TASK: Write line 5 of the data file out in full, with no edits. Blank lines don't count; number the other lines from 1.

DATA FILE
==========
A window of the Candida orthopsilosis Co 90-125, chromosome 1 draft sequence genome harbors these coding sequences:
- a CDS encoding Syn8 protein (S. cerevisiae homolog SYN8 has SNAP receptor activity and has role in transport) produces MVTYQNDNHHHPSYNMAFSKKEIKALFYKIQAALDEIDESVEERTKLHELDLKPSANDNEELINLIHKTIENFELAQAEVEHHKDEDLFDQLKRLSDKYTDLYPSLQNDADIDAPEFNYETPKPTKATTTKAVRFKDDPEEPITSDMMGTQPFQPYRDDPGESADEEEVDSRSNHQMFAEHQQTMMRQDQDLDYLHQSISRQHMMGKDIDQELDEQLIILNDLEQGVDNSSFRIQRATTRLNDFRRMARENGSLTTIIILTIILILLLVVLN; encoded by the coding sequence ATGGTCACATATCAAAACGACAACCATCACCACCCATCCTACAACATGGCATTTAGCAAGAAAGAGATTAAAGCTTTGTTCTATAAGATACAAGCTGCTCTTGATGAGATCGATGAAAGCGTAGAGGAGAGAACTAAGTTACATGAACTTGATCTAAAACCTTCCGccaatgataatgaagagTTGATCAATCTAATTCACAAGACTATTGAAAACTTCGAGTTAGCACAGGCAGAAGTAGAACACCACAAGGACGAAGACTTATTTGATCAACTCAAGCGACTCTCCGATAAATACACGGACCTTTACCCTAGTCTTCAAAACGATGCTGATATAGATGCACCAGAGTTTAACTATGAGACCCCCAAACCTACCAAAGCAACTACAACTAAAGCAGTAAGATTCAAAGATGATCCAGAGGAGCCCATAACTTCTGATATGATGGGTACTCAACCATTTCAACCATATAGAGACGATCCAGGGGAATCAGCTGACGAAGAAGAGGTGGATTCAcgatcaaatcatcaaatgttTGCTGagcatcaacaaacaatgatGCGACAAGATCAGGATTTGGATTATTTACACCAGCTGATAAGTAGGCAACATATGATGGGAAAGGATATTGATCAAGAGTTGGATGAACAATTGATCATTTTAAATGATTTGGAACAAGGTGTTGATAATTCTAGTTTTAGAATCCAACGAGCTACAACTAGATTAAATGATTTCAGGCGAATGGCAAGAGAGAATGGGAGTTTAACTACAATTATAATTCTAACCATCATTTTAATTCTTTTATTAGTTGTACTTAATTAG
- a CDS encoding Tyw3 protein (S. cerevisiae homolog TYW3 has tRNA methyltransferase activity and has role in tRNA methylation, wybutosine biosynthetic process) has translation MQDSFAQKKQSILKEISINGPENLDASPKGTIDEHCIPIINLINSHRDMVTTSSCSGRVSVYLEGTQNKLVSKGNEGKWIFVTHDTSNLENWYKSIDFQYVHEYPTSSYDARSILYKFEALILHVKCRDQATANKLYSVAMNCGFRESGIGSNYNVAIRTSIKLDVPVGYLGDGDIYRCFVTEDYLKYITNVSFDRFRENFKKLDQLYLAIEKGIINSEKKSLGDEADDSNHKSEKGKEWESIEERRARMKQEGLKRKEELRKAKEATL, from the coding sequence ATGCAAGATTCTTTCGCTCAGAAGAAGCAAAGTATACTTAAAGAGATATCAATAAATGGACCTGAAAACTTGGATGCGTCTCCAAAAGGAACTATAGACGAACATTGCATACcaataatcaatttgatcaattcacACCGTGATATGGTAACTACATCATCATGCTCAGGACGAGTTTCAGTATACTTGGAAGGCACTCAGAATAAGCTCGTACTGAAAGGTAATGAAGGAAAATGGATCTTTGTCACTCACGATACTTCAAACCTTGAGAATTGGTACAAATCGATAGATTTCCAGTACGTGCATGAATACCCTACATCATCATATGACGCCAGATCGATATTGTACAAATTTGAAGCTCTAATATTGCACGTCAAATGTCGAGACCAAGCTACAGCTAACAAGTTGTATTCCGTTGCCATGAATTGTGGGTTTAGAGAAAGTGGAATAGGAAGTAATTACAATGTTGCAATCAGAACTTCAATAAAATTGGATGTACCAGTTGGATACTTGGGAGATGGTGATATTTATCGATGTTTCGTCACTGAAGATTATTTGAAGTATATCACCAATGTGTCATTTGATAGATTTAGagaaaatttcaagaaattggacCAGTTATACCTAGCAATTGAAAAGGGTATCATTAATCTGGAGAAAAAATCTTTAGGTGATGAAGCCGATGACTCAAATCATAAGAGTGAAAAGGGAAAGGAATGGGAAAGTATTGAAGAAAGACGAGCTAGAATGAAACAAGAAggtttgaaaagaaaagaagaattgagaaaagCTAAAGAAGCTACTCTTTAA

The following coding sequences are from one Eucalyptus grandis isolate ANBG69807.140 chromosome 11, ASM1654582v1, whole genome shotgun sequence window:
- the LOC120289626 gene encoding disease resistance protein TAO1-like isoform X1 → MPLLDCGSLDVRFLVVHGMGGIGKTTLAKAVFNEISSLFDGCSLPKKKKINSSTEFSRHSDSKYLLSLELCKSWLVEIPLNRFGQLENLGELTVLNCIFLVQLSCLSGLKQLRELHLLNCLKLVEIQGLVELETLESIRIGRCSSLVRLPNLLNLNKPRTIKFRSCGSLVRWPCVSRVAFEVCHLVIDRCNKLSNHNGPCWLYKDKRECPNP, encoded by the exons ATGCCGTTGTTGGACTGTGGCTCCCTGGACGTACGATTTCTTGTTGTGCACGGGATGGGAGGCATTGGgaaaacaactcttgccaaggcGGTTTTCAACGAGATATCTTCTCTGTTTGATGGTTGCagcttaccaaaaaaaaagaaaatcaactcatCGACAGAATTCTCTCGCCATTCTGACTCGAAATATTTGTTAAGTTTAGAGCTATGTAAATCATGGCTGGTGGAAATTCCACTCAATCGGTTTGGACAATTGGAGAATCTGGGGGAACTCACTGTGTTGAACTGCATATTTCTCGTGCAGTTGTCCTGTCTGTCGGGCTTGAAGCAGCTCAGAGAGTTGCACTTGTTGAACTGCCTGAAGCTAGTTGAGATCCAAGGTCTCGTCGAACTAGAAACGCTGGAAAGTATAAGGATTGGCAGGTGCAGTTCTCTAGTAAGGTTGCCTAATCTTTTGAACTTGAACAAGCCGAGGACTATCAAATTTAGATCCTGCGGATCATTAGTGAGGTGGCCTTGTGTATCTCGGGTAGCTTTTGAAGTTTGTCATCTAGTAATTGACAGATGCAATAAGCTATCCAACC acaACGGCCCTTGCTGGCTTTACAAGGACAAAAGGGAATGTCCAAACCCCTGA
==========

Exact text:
- the LOC120289626 gene encoding disease resistance protein TAO1-like isoform X1 → MPLLDCGSLDVRFLVVHGMGGIGKTTLAKAVFNEISSLFDGCSLPKKKKINSSTEFSRHSDSKYLLSLELCKSWLVEIPLNRFGQLENLGELTVLNCIFLVQLSCLSGLKQLRELHLLNCLKLVEIQGLVELETLESIRIGRCSSLVRLPNLLNLNKPRTIKFRSCGSLVRWPCVSRVAFEVCHLVIDRCNKLSNHNGPCWLYKDKRECPNP, encoded by the exons ATGCCGTTGTTGGACTGTGGCTCCCTGGACGTACGATTTCTTGTTGTGCACGGGATGGGAGGCATTGGgaaaacaactcttgccaaggcGGTTTTCAACGAGATATCTTCTCTGTTTGATGGTTGCagcttaccaaaaaaaaagaaaatcaactcatCGACAGAATTCTCTCGCCATTCTGACTCGAAATATTTGTTAAGTTTAGAGCTATGTAAATCATGGCTGGTGGAAATTCCACTCAATCGGTTTGGACAATTGGAGAATCTGGGGGAACTCACTGTGTTGAACTGCATATTTCTCGTGCAGTTGTCCTGTCTGTCGGGCTTGAAGCAGCTCAGAGAGTTGCACTTGTTGAACTGCCTGAAGCTAGTTGAGATCCAAGGTCTCGTCGAACTAGAAACGCTGGAAAGTATAAGGATTGGCAGGTGCAGTTCTCTAGTAAGGTTGCCTAATCTTTTGAACTTGAACAAGCCGAGGACTATCAAATTTAGATCCTGCGGATCATTAGTGAGGTGGCCTTGTGTATCTCGGGTAGCTTTTGAAGTTTGTCATCTAGTAATTGACAGATGCAATAAGCTATCCAACC acaACGGCCCTTGCTGGCTTTACAAGGACAAAAGGGAATGTCCAAACCCCTGA